Anchorage, in a deep freeze spell, is still in the “green” zone for energy availability, but the warning lights are blinking after key wells in Cook Inlet that provide natural gas have been heavily tapped in recent cold weather. Those lights are blinking enough to have the mayor of Anchorage and local utilities call a last-minute press conference on Thursday to caution residents, while trying not to scare them.
Enstar Natural Gas Company, the largest utility in Southcentral Alaska, is asking people to conserve energy as the below zero temperatures persist through Friday.
Enstar President John Sims said in the nine years he has been with the utility, he has never seen demand so high. Enstar anticipates peak load demand Thursday night.
In the joint press conference with Mayor Dave Bronson and Matanuska Electric Association, Sims said that conservation is always a good idea, and the natural gas supply is stable, for now, but there is at least one well in Cook Line that will need some repairs, after heavy use has caused “sanding,” which can ultimately shut down a well. Fixing it during cold, dark days has significant challenges.
In the Mat-Su Valley, a widespread power outage occurred at the Eklutna Generation Station overnight on Wednesday, when one of the engines at the power plant developed a gas leak in a flange that connects pipes. The leak triggered safety measures to shut down a majority of the engines at the plant. All power was restored within 25 minutes after the system was switched over to diesel. Temperatures in the Valley reached as low as -25 on Wednesday night, -36 in Talkeetna.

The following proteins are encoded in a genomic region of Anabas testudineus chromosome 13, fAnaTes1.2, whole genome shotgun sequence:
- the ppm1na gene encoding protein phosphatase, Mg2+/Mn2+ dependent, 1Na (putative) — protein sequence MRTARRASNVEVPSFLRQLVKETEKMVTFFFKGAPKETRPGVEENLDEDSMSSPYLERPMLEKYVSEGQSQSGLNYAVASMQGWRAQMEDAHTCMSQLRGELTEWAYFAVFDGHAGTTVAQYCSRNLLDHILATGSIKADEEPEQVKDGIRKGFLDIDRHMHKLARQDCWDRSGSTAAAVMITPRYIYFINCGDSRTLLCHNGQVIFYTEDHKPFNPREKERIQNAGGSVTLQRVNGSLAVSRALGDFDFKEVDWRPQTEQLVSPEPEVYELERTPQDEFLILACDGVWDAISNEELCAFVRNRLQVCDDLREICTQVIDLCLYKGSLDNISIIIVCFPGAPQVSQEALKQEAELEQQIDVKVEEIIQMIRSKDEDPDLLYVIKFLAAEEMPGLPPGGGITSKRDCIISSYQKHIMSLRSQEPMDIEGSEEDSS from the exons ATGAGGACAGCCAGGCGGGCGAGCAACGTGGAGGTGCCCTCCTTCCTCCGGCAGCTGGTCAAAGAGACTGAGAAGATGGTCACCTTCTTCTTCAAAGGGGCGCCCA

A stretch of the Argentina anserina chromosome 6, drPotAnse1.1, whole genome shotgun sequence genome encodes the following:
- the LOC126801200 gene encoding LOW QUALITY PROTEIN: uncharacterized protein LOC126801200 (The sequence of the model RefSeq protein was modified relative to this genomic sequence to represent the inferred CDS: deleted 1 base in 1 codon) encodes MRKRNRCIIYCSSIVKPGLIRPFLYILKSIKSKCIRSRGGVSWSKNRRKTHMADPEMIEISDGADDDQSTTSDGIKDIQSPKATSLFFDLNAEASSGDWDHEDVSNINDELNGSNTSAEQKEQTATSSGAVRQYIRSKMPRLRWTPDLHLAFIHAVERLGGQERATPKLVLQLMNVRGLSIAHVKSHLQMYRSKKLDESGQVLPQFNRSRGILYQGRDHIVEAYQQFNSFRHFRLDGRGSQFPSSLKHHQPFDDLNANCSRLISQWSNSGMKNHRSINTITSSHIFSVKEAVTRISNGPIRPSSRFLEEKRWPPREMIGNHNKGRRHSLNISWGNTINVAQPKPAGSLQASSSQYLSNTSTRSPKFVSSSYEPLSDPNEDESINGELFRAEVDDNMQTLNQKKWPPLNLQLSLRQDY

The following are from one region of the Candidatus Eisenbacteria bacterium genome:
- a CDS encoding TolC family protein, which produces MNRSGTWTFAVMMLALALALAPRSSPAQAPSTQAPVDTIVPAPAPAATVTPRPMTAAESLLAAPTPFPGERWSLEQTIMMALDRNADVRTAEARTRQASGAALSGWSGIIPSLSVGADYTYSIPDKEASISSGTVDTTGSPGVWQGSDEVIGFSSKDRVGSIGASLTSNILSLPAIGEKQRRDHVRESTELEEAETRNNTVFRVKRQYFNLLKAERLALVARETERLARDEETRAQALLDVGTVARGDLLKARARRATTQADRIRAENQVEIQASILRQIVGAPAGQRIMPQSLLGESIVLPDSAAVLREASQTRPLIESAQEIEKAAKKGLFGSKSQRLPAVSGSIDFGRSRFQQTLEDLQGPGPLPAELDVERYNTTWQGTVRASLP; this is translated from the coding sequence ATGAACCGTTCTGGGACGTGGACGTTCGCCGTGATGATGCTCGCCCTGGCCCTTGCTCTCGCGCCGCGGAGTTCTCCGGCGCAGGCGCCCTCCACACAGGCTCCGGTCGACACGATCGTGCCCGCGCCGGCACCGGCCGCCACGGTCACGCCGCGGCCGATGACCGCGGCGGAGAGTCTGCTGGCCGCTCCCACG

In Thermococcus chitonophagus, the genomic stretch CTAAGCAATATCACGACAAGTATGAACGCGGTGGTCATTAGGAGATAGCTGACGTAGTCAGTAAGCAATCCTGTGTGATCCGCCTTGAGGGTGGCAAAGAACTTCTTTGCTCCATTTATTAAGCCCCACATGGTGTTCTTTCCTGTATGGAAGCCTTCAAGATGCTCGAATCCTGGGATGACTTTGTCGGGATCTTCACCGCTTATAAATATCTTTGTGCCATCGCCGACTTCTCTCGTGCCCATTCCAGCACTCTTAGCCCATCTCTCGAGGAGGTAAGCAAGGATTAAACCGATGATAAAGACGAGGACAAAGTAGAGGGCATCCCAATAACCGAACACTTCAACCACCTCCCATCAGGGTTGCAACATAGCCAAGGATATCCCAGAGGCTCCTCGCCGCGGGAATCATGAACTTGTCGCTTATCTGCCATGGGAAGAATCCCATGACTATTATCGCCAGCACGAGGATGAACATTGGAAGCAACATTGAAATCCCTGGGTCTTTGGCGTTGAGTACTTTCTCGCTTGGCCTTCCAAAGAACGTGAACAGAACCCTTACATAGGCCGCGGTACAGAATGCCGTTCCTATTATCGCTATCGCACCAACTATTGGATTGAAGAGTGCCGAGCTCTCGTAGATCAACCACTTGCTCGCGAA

The MEA outage was not related to a gas supply issue, but some 12,400 Chugach Electric Association customers also lost power because of a “load shedding event” that is occurring in the Railbelt, Chugach Electric said on Facebook. Load shedding is done to protect the overall system and prevent blackouts and involves rotating power outages, or reducing power consumption from primary sources until demand decreases or capacity increases.
Meanwhile, some members of the Assembly are having second thoughts about their resolution that supports dismantling the Eklutna dam. This afternoon, a hasty press conference was called by Assembly Chairman Chris Constant to call for a two-year extension on any changes to Eklutna hydropower, which is a steady supply of power to Anchorage.
“Sponsored by Assembly Members Constant, Kevin Cross and Meg Zaletel, the resolution outlines concerns regarding the development and implications of the Draft Fish and Wildlife Program as proposed and calls for a two-year extension to reevaluate project alternatives and rectify the process,” the trio said of their new resolution, which will evidently replace a prior resolution.
This week the Municipality also sent notices to commercial building owners who have buildings that may experience roof collapses due to the more than 104 inches of snow received so far this year. Building officials say they analyzed properties using Google Earth satellite imagery to determine which buildings have flat roofs that may be at risk. Over 1,000 property owners received the letters because they have roofs with wooden trusses fastened with metal gang nail plates.